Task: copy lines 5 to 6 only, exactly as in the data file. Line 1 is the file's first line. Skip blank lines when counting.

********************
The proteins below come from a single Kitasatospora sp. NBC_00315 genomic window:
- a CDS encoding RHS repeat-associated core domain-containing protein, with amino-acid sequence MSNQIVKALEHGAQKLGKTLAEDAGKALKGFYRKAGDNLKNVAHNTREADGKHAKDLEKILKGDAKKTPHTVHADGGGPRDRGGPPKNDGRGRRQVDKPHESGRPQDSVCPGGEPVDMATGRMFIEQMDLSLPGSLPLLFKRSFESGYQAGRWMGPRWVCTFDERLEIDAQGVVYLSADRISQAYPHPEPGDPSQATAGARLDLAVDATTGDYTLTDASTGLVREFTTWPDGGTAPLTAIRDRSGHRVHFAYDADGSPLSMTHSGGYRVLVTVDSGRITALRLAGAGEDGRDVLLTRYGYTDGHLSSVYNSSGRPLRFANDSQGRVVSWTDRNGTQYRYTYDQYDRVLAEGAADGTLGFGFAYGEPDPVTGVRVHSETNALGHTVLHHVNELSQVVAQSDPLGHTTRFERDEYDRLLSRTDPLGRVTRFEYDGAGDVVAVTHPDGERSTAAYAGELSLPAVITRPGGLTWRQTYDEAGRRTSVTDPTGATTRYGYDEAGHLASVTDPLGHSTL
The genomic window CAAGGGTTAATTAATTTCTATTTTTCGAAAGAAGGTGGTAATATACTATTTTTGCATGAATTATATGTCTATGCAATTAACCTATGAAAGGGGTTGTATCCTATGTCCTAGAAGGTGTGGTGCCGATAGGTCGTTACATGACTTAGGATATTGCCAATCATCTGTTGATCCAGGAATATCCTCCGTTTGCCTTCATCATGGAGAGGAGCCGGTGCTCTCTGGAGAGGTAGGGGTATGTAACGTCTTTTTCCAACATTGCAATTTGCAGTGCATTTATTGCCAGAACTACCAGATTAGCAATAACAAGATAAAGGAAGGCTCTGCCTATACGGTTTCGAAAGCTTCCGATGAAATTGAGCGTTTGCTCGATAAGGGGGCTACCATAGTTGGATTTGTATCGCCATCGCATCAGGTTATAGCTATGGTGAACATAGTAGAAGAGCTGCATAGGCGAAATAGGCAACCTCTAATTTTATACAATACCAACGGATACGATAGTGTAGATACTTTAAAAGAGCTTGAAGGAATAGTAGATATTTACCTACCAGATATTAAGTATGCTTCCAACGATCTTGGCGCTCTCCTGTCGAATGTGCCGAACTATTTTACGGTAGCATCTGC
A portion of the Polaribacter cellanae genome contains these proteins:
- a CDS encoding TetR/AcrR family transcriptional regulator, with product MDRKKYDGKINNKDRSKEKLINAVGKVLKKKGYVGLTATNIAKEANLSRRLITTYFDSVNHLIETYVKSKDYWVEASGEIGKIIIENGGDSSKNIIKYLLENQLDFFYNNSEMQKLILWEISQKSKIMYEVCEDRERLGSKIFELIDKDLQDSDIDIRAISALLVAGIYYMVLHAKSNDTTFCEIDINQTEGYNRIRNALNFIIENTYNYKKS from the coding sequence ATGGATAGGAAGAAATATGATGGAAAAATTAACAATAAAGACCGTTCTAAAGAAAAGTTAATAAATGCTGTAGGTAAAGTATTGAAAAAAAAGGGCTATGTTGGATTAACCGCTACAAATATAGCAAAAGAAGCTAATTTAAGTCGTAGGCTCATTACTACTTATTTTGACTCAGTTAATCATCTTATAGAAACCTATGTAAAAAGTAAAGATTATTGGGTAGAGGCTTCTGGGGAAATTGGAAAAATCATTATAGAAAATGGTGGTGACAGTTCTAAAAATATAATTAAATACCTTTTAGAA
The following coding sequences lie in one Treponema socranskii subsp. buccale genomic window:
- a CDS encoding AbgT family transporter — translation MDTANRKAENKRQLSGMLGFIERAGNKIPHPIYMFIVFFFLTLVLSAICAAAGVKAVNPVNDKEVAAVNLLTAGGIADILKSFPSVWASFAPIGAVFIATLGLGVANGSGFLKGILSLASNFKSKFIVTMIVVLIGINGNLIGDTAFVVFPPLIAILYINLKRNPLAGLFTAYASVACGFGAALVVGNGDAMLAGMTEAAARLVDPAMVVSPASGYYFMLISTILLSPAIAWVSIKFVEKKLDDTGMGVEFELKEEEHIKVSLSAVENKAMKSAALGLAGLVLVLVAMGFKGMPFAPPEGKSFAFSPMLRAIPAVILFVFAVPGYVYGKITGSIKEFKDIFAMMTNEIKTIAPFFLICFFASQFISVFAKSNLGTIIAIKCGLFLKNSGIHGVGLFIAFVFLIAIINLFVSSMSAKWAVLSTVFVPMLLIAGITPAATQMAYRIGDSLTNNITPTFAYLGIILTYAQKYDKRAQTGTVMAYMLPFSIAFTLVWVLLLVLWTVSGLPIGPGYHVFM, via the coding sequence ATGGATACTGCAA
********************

- a CDS encoding TetR/AcrR family transcriptional regulator, with product MDRKKYDGKINNKDRSKEKLINAVGKVLKKKGYVGLTATNIAKEANLSRRLITTYFDSVNHLIETYVKSKDYWVEASGEIGKIIIENGGDSSKNIIKYLLENQLDFFYNNSEMQKLILWEISQKSKIMYEVCEDRERLGSKIFELIDKDLQDSDIDIRAISALLVAGIYYMVLHAKSNDTTFCEIDINQTEGYNRIRNALNFIIENTYNYKKS from the coding sequence ATGGATAGGAAGAAATATGATGGAAAAATTAACAATAAAGACCGTTCTAAAGAAAAGTTAATAAATGCTGTAGGTAAAGTATTGAAAAAAAAGGGCTATGTTGGATTAACCGCTACAAATATAGCAAAAGAAGCTAATTTAAGTCGTAGGCTCATTACTACTTATTTTGACTCAGTTAATCATCTTATAGAAACCTATGTAAAAAGTAAAGATTATTGGGTAGAGGCTTCTGGGGAAATTGGAAAAATCATTATAGAAAATGGTGGTGACAGTTCTAAAAATATAATTAAATACCTTTTAGAA
The following coding sequences lie in one Treponema socranskii subsp. buccale genomic window: